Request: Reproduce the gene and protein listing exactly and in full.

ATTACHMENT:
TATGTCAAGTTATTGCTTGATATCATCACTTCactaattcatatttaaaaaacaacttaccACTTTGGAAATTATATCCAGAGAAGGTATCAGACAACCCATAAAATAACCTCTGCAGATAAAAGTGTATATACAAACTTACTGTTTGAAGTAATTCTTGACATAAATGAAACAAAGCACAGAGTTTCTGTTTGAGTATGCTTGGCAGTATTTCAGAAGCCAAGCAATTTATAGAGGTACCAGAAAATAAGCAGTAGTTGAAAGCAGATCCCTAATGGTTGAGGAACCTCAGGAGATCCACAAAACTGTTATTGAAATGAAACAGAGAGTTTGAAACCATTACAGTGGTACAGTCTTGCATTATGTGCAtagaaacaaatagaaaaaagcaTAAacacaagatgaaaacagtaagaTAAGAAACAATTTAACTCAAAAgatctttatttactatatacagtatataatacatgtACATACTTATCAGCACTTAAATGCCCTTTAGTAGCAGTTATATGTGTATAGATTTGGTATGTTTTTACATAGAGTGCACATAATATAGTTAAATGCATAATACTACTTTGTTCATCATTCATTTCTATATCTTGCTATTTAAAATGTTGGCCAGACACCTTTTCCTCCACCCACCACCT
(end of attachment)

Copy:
TATGTCAAGTTATTGCTTGATATCATCACTTCactaattcatatttaaaaaacaacttaccACTTTGGAAATTATATCCAGAGAAGGTATCAGACAACCCATAAAATAACCTCTGCAGATAAAAGTGTATATACAAACTTACTGTTTGAAGTAATTCTTGACATAAATGAAACAAAGCACAGAGTTTCTGTTTGAGTATGCTTGGCAGTATTTCAGAAGCCAAGCAATTTATAGAGGTACCAGAAAATAAGCAGTAGTTGAAAGCAGATCCCTAATGGTTGAGGAACCTCAGGAGATCCACAAAACTGTTATTGAAATGAAACAGAGAGTTTGAAACCATTACAGTGGTACAGTCTTGCATTATGTGCAtagaaacaaatagaaaaaagcaTAAacacaagatgaaaacagtaagaTAAGAAACAATTTAACTCAAAAgatctttatttactatatacagtatataatacatgtACATACTTATCAGCACTTAAATGCCCTTTAGTAGCAGTTATATGTGTATAGATTTGGTATGTTTTTACATAGAGTGCACATAATATAGTTAAATGCATAATACTACTTTGTTCATCATTCATTTCTATATCTTGCTATTTAAAATGTTGGCCAGACACCTTTTCCTCCACCCACCACCT